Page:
Many who have traveled around Southeast will see shades of Pelican, Port Alexander and Tenakee Springs in the fictional Cold Storage, population 150, a town founded next to a hot springs in 1935 by Norwegian fishermen. Straley’s detective series starring investigator Cecil Younger mostly took place in Sitka and other real places in Southeast.
    “I chose to make up a little town,” Straley said. “I got tired of sticking to the truth.”
    His new book contains elements of crime and mystery, which will pull the plot along, but Straley wanted to write mostly about people and Southeast.
    “This won’t have a detective or amateur sleuth, and you won’t have a ‘locked room’ puzzle,” he said. “It’ll be about characters and place, and it will be about how much I love the culture and climate and characters of Southeast Alaska. And I really do. The more I investigate this world the more I’m amazed by it .... I’ve been here nearly 40 years – it still surprises me.”
    In addition to a number of colorful characters who live in this rainy, diverse town, Straley is writing about broader ideas.
    “I’m interested in how patterns of human behavior evolve and change over the years and how those patterns are always leader-less,” Straley said. “They have a natural flow, a give and a take. Those patterns don’t evolve because a leader says they do.”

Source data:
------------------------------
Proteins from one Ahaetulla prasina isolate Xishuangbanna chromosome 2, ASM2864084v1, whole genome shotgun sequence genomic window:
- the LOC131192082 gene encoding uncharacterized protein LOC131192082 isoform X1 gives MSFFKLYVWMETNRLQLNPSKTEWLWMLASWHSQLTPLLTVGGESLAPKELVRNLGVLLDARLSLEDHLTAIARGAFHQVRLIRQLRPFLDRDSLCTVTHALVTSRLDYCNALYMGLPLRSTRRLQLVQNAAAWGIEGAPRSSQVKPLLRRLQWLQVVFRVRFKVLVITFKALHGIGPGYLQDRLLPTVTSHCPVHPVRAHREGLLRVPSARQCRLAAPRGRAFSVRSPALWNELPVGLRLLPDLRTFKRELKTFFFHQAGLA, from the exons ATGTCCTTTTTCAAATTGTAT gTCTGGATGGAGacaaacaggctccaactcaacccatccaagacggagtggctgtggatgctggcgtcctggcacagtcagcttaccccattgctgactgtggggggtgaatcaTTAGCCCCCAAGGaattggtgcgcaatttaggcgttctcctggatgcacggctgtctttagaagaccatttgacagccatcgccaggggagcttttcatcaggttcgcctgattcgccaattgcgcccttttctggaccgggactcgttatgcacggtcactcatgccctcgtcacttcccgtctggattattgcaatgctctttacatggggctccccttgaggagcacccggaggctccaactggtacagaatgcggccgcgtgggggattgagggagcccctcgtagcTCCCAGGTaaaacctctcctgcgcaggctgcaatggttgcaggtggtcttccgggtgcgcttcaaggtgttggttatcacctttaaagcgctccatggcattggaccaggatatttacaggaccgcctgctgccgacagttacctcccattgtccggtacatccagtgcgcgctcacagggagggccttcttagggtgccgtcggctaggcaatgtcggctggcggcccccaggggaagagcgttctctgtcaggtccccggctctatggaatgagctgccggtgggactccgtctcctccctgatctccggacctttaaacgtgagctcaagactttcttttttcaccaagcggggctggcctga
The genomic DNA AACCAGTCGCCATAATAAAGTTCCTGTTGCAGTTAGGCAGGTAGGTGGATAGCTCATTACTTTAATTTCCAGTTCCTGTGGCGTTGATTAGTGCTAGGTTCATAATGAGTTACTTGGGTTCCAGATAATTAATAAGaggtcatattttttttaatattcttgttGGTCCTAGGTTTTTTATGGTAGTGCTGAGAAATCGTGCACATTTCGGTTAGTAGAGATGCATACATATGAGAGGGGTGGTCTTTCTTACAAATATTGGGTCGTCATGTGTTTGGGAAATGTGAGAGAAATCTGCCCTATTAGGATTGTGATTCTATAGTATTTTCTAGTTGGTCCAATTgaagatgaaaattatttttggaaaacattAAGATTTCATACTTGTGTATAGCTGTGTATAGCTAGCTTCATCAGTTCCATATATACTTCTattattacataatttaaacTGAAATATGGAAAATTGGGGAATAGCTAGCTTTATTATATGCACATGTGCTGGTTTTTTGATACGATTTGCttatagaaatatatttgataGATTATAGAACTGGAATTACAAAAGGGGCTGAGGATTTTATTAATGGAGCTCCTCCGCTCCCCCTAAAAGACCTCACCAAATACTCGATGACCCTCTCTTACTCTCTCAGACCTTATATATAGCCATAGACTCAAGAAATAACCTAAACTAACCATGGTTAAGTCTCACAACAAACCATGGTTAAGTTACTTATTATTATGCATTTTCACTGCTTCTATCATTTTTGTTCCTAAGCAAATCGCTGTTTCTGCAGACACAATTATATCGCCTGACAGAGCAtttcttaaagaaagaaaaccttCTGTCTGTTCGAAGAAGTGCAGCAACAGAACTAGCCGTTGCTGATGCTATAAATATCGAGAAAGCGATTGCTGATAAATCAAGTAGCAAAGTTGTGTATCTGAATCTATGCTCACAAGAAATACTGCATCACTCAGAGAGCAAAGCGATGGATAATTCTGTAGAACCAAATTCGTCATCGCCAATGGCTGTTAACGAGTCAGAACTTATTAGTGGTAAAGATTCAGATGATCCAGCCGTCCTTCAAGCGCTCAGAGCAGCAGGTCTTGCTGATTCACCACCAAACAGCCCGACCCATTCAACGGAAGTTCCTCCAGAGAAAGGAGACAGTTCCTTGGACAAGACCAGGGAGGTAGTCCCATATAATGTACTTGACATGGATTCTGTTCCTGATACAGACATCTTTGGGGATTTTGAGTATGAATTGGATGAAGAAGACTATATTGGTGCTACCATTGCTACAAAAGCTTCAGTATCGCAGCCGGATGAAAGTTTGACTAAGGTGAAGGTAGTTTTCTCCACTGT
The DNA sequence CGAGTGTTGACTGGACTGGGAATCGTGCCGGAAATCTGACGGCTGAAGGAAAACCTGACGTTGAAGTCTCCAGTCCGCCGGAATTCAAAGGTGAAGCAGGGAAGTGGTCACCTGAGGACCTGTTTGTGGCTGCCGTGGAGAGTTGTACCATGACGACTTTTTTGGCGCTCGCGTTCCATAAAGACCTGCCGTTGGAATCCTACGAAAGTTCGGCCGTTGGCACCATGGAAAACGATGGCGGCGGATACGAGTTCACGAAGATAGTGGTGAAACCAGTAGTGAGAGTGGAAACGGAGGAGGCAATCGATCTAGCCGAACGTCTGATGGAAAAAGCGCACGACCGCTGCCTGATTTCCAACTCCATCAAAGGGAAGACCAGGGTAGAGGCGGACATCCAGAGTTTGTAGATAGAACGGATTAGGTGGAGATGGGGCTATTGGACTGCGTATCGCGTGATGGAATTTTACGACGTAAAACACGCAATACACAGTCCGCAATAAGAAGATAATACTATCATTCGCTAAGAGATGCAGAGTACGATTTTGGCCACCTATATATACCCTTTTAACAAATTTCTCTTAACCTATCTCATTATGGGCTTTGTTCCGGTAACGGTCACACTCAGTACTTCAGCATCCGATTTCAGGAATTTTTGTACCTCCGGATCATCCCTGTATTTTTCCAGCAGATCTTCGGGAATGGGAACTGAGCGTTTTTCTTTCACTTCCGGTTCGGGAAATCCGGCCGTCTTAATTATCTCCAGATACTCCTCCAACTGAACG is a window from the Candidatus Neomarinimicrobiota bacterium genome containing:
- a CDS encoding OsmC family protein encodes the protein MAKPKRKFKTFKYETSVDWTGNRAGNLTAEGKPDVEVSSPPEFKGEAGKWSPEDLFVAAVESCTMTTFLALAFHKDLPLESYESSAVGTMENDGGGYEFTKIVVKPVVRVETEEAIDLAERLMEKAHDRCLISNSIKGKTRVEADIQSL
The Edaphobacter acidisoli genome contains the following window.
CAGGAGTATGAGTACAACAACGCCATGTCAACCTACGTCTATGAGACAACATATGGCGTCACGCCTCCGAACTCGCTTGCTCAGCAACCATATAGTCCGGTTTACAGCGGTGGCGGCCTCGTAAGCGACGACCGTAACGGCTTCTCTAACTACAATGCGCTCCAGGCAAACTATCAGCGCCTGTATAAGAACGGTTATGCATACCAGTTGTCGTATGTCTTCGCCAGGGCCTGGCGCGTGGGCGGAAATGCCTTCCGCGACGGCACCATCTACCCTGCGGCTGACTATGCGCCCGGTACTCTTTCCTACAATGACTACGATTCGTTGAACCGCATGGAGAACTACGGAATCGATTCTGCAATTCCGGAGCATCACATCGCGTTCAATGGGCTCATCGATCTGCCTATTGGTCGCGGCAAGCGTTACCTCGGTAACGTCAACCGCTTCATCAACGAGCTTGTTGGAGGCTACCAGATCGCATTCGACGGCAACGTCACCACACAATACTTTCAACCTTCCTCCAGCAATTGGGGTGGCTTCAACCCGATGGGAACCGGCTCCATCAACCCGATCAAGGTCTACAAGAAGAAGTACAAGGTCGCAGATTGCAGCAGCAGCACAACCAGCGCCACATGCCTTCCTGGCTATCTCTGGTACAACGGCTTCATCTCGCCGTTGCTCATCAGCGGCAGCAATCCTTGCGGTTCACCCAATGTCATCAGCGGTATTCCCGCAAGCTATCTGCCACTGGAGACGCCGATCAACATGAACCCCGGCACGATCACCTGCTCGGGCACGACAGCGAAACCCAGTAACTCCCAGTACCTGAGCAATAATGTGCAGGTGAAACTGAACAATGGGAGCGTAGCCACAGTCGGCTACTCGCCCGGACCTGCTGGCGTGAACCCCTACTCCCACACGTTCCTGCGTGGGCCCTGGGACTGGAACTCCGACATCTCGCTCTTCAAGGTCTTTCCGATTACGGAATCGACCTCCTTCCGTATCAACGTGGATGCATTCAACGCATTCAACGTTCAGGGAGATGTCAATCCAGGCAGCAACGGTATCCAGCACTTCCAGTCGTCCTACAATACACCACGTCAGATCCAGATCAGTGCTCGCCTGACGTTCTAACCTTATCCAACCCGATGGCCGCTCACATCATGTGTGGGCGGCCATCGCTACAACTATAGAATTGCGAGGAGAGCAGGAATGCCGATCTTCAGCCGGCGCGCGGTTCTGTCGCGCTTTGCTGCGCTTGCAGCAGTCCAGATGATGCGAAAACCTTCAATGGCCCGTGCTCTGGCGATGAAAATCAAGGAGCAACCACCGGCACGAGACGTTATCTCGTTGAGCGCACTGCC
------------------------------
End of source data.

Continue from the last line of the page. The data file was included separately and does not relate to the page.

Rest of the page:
The same “anarchic” behavior is seen in nature throughout the book and in the people of Cold Storage.
    “Schooling fish, birds flying, people wandering around, looking for their places, aimless, looking for their way,” he said. “How do you find your way in the wild country, in this world? Those are the things I get a big kick out of, and get a big kick out of in this wild country.”
    One of the characters heads off on a kayak journey and ends up joining a band called “Blind Donkey,” which Straley intended as a “playful literary connect of people looking for their way.”
    “Cold Storage, Alaska” is not as dark as “Big Both Ways,” with an overall feeling that even if things go bad for the characters, the reader should feel reassured that things will work out in the end, as in a 1930s screwball comedy.
    “I wanted to write something happier, and a little more optimistic,” Straley said.
    Straley has already received a number of good reviews for the book, and a starred review from Booklist. “Cold Storage, Alaska” will be featured in a column in The New York Times Book Review on Sunday.
    Straley, 60, moved to Sitka in 1977 with his wife, Jan, who was taking a job with Bill Hughes in the U.S. Fish and Wildlife Service. The pair founded J. Straley Investigations, focused on investigating crime and science. Since 1985, John has worked off and on for the Public Defender, for a total of 12 years. He said he mainly has been writing poetry since the publication in 2008 of “Big Both Ways.”
    “It’s a stressful job, and I owe all my work my first priority,” Straley said. But he hopes one day to retire. “Hopefully ‘Cold Storage’ will sell well, and someday ... the next check I forget to cash will be more than $300.”
    Other Straley books include “The Woman Who Married a Bear,” “The Music of What Happens,” “The Angels Will Not Care,” “Cold Water Burning,” “Death and the Language of Happiness” and “The Curious Eat Themselves,” published by Soho Press and Bantam. His poetry collection, “The Rising and the Rain,” was published in 2008 by University of Alaska Press.